02 August 2021

Before HM Assistant Coroner Sonia Hayes

Oxfordshire Coroner’s Court

Final hearing 26-30 July 2021

Adam Stanmore, a 37 year old man of mixed heritage from Oxford, was found dead on 13 June 2019. He had a history of self-reported depression and had type 1 diabetes. An inquest has today concluded that multiple failures by the police, paramedics and mental health services contributed to his death, including the decision of paramedics to delete records which indicated that Adam had taken an overdose of insulin to kill himself.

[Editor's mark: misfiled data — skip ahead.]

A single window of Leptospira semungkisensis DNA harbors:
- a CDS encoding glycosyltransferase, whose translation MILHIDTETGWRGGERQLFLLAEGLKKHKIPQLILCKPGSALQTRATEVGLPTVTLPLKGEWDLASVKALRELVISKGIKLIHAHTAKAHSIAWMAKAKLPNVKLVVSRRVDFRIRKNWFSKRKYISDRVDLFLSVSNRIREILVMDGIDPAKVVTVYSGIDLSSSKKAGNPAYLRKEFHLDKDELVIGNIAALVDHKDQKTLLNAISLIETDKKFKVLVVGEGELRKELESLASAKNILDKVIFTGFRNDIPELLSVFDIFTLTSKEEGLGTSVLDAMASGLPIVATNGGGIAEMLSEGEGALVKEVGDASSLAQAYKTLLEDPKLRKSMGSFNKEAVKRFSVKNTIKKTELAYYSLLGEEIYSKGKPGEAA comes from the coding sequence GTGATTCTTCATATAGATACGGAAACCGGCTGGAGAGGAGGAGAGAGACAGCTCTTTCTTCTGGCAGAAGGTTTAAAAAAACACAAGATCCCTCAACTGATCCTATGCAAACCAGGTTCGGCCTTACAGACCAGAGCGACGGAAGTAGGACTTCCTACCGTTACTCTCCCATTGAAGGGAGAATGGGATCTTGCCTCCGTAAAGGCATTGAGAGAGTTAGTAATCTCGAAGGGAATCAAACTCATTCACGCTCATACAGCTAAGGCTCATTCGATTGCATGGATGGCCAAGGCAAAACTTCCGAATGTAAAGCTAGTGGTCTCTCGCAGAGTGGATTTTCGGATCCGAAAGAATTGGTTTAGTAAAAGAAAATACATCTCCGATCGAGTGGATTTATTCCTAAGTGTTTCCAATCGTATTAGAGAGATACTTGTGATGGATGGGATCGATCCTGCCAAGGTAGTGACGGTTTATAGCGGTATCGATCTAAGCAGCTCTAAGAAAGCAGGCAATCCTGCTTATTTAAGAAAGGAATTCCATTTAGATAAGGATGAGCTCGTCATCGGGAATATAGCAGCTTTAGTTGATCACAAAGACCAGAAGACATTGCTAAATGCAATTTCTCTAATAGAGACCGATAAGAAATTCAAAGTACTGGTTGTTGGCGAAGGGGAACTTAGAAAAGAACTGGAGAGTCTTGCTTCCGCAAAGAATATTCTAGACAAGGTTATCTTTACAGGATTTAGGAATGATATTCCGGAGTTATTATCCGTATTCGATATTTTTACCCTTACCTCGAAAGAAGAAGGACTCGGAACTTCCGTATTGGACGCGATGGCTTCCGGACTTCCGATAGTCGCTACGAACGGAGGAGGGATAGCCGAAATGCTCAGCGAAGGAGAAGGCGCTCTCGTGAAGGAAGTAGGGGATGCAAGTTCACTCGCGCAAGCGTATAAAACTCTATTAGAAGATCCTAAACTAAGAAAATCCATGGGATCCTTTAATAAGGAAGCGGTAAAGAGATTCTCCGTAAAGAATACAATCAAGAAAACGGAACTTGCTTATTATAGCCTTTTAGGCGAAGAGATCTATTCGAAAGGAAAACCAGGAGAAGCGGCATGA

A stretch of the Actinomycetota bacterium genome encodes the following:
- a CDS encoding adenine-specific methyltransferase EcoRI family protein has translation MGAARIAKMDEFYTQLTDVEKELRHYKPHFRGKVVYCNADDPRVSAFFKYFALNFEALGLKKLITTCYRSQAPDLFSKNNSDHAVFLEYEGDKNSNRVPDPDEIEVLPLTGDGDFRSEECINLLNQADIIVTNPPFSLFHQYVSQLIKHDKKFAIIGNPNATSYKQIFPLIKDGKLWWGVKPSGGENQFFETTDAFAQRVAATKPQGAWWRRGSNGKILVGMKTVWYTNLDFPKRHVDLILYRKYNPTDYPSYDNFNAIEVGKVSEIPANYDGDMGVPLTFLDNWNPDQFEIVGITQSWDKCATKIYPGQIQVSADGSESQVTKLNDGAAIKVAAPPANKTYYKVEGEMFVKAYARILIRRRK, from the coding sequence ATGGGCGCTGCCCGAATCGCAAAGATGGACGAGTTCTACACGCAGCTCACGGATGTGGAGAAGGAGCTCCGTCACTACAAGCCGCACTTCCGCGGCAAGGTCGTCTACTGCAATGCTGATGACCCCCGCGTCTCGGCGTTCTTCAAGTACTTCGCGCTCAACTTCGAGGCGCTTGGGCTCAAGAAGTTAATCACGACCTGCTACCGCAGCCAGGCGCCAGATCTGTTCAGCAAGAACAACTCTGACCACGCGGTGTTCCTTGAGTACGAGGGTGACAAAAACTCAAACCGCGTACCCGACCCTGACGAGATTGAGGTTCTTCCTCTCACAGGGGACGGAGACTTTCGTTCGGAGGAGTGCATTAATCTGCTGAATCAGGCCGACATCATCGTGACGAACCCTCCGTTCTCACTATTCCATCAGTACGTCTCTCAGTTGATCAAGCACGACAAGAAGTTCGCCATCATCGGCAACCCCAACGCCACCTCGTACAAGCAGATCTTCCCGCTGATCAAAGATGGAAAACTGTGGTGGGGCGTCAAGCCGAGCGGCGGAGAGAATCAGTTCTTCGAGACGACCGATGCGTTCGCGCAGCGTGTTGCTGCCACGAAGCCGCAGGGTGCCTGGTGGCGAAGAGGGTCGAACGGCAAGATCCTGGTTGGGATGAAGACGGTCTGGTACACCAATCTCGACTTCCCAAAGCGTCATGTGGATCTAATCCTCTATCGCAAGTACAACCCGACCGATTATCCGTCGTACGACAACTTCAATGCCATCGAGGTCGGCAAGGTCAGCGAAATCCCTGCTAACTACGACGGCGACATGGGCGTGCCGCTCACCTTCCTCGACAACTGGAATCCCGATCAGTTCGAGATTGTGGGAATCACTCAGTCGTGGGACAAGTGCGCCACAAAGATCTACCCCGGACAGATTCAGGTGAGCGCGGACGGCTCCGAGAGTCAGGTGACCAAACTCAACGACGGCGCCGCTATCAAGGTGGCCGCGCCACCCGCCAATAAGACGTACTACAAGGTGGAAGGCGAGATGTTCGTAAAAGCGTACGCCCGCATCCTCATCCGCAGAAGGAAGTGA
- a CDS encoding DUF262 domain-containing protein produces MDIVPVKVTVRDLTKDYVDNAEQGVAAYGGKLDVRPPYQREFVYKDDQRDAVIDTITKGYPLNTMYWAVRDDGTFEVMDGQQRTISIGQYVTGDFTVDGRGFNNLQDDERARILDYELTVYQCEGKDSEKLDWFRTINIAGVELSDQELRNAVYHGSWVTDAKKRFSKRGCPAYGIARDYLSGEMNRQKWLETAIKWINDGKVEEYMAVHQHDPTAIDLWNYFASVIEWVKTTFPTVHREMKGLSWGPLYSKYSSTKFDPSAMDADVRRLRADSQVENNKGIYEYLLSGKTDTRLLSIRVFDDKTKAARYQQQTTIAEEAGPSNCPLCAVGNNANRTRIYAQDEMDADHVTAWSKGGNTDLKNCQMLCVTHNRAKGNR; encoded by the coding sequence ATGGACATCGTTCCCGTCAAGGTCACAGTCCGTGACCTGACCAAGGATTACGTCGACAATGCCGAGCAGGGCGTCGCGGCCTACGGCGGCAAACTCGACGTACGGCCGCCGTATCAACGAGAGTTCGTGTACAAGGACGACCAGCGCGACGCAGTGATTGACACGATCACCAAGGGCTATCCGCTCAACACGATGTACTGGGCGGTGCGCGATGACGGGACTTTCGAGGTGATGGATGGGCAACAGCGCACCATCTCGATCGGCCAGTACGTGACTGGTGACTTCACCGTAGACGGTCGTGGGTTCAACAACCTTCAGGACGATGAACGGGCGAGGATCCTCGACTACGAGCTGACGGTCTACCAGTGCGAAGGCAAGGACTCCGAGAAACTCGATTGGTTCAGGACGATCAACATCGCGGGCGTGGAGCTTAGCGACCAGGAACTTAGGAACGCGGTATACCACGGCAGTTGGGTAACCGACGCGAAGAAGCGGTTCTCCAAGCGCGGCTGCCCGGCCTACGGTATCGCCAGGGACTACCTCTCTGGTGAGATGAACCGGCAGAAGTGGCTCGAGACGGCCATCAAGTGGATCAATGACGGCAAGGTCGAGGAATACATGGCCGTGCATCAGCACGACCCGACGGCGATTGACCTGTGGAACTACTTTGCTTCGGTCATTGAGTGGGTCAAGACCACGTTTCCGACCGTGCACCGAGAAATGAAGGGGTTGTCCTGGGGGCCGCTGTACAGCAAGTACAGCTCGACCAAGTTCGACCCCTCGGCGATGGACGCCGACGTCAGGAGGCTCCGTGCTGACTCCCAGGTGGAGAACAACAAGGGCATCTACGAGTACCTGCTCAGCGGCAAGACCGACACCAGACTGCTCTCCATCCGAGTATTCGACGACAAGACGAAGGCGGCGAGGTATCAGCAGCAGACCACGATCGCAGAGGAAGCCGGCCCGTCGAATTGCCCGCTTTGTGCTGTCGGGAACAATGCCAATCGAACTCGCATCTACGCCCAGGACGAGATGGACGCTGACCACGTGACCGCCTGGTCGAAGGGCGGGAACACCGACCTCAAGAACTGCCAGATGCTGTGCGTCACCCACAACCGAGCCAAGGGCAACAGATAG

On 23 April 2019, Adam contacted his GP and reported paranoid thoughts and hearing voices telling him to kill himself. Adam was referred by his GP to the Oxford Health NHS Foundation Trust Mental Health Team and was seen on the same day. Following assessment, Adam was given a post-it note with the telephone number of MIND and told to go back to his GP for antidepressant treatment. On the morning of 18 May 2019, Adam left his mother’s house leaving a note stating that he “had enough”. In the early afternoon he obtained a knife from a neighbour who called Thames Valley Police out of concern for his welfare. Adam was found by Thames Valley Police sitting on his own on a fence. He was quiet and staring ahead. Adam told them “I want to kill myself.” Armed Response Officers then arrived and approached Adam. They took hold of Adam and saw there was a knife in his waistbelt. As an officer was removing it, Adam put his hand on it.  The police then discharged Taser on three occasions and used force to restrain Adam and remove the knife from him. He remained prone on the ground with leg restraints until the arrival of the police van.